I am a big admirer of Nick's, let me say from the start! I am not as confident as Nicholas Ostler is in the future of machine translation as a replacement for a lingua franca. Both speech recognition and translation have to make major steps forward before anything resembling the Star Trek universal translating device (or Douglas Adams's Babel Fish) is anything close to reality. I spend a lot of time translating idiomatic phrases I find in German writing through Google Translate, and while the software is amazingly good sometimes, it is also amazingly bad much of the time. Common German expressions are simply not in the software's ken.
I've read the expression "in ein Fettnäpchen treten" several times since moving to Germany last summer - roughly, "to put your foot in your mouth" (though it means literally "to step in a greasy bowl"), ie., make a faux-pas. Google Translate turns out "take my foot" as the translation. This is unusably confusing - and this is a common expression, to be translated between two closely related languages for which Google must have zillions of worlds of parallel training text. I simply wouldn't begin to rely on GT to translate Chinese into English for anything crucial. Much less would I do so to translate Chinese into Hungarian - as I understand it, this is still a two-step, which goes through English, not surprisingly multiplying the errors. Remembering that MT is now almost 60 years old, and some of the smartest people in the world have worked on it, and a company with the passion, the money and the brains of Google is still at this stage, I see MT making evolutionary, but not revolutionary, progress.
Add the still-developing quality of speech recognition - good when I hold my iPhone to my face, speak slowly, pronounce my punctuation marks ["COMMA"] and make sure not to use any unusual words, much less unusual names. Speech recognition is a million miles away from being able to translate (say) a spontaneous lover's quarrel or a barroom argument over who was the greatest footballer of the 1970s, with all of the starts and stops, half-sentences, garbled words, slang, and so many other problems of real live speech.
These two fields have miles to make up - in tandem - and then they have to be successfully linked together, before they can be reliably used to replace good old language-learning, in my view. The interview I had about renewable energies this morning in a noisy coffee shop in German will not be replaced by a German-English Babel Fish device in less than 25 years.
Let's say, though, that optimistically, this is possible in 25 years.
(I think that's very optimistic.) What else will happen in 25 years?
The world's current lucky lingua franca will have a lock-in in every region on earth. Europeans are increasingly moving to beginning English-teaching at 1st grade. China famously has more English-learners than America has people, and though teaching quality is still poor, it can only improve with teaching technology and ever-increasing Chinese access to native speakers, not to mention the will of the Chinese state to make it so. To be morbid: 25 years' worth of people who never learned English will die, and 25 years' worth of people who never knew a world without the necessity of English will be born and get between 8-12 years of English in their schools in every region on earth.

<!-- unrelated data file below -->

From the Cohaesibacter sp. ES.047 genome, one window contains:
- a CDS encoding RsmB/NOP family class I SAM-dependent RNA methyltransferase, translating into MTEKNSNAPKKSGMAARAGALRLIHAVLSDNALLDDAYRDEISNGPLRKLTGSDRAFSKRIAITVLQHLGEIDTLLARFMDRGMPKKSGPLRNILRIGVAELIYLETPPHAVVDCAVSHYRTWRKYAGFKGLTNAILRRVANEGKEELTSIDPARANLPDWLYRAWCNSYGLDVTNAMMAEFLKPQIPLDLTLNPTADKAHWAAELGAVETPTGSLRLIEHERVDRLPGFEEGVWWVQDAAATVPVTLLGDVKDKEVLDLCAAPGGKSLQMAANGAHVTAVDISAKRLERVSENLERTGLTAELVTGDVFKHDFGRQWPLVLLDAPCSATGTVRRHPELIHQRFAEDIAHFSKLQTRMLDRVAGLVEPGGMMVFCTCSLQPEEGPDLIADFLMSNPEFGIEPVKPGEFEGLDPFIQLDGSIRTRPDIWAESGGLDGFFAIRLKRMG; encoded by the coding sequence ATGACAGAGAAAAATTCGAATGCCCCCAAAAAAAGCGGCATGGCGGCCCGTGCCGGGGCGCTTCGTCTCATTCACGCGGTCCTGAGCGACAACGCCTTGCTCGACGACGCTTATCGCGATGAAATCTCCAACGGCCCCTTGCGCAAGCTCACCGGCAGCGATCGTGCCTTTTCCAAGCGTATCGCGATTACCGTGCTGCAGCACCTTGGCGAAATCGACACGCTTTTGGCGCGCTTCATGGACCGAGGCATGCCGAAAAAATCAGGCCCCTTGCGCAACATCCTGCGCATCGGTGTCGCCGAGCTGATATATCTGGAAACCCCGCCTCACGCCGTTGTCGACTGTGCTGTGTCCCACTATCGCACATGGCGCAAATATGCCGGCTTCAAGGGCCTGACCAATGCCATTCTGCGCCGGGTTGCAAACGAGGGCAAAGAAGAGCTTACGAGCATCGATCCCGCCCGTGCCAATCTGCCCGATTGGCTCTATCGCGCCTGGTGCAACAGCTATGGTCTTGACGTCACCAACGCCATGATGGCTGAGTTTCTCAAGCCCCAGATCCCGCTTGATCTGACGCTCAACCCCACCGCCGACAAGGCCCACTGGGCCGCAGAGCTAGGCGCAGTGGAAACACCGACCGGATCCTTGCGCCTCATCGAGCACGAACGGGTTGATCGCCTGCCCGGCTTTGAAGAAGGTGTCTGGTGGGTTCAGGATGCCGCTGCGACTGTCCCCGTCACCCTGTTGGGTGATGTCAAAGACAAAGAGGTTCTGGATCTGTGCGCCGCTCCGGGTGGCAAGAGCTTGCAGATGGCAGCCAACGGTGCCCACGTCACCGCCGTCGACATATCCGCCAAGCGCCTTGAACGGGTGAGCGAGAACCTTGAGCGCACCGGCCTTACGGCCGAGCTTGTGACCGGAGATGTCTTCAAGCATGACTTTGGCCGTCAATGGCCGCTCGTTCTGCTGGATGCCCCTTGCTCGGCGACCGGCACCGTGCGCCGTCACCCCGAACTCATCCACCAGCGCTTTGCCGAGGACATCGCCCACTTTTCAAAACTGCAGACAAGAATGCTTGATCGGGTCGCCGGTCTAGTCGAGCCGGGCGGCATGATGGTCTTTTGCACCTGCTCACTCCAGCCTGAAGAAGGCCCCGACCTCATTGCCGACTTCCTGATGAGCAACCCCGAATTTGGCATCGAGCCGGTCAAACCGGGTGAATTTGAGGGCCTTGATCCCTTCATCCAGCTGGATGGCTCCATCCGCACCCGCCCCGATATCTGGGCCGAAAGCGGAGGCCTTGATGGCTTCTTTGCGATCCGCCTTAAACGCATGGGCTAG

I think of English as like the QWERTY keyboard: not perfect, but it doesn't need to be - the point is that it has spread so far that to replace English-learning with another system would require a massive upheaval in a system people have already adapted themselves to - in other words, abandoning English will be a costly shift that people won't see the point in. Meanwhile, the learning itself becomes both easier and more attractive as more people have learned English - a virtuous cycle (for English).
I actually think this is *bad* for many reasons - it could accelerate language death; there is sure to be nationalist backlashquarters (as Nick has written); and I just simply get the willies at the thought of English taking over the entire world in two centuries' time.
I am a keen language-learner myself, and would be seeing the obsolescence of my best party trick. But as for the nationalist backlash, the more that non-English-speakers master English, the less English is associated with Britain and America - it just becomes a tool, our QWERTY keyboard, and I think the nationalist element attenuates. At least, I see this as more likely than the Babel fish.
Obviously, things that I can't foresee are things that I can't foresee, so I could be wrong. But that's how I see the trajectory.
Lane Greene and Nicholas Ostler will continue their debate live at the TAUS Industry Leaders Forum in Dublin on June 2 and 3.